What More Do You Need?

Hot TubThese cold, dark, damp Seattle winter days have me thinking about ways to keep warm. I love this elemental hot tub. The wood-fueled heat exchanger is a simple and obvious example of form following function. The tub is a half-sphere, with squat legs and a useful side shelf. Cold water, supplied with a garden hose, is mixed with steam-heated water to regulate the desired temperature. The couple looks like they are steeping in a colossal cup of tea!

Once in a while, a designed object hits all the right notes.

It is only as complicated as it needs to be in order to work. It performs its job with elegant efficiency. Its material is well suited to the application and the material’s properties are appropriately exploited. The object’s use is obvious to the user.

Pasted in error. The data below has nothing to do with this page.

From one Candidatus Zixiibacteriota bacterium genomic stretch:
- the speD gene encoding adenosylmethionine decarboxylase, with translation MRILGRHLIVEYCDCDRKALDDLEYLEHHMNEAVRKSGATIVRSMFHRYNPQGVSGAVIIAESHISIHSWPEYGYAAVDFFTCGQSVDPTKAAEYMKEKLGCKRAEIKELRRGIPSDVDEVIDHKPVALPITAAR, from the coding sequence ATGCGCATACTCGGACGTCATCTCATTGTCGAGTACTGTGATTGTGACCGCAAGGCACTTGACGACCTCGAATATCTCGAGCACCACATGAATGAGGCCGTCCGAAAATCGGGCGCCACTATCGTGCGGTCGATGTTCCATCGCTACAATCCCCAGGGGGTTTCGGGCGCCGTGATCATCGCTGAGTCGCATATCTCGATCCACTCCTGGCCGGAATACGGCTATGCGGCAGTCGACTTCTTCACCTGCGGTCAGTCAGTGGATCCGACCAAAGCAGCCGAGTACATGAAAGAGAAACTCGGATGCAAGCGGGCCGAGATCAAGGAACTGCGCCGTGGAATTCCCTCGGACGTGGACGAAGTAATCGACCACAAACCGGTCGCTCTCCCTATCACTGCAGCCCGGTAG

Its form and function resonate with one another, clear as a bell.

The photo was featured on a Metropolis Magazine cover, sometime before 2003. The Dutchtub Original was designed by Floris Schoonderbeek. The quote above is from Sweet Spot, posted in this blog in September 2012.

Feel free to share this image, but please provide a link back to 2H Pencil.

I invite your comments.

Sweet Spot

Once in a while, a designed object hits all the right notes.

It is only as complicated as it needs to be in order to work. It performs its job with elegant efficiency. Its material is well suited to the application and the material’s properties are appropriately exploited. The object’s use is obvious to the user.

Its form and function resonate with one another, clear as a bell.

This one-piece Lucite soap dish (circa 1975, designer unknown) is such an object:

View

Plan

Front Elevation

Side Elevation

All images belong to Laura Kraft-Architect. Feel free to share any of these images, but please provide a link back to 2H Pencil.  Thanks.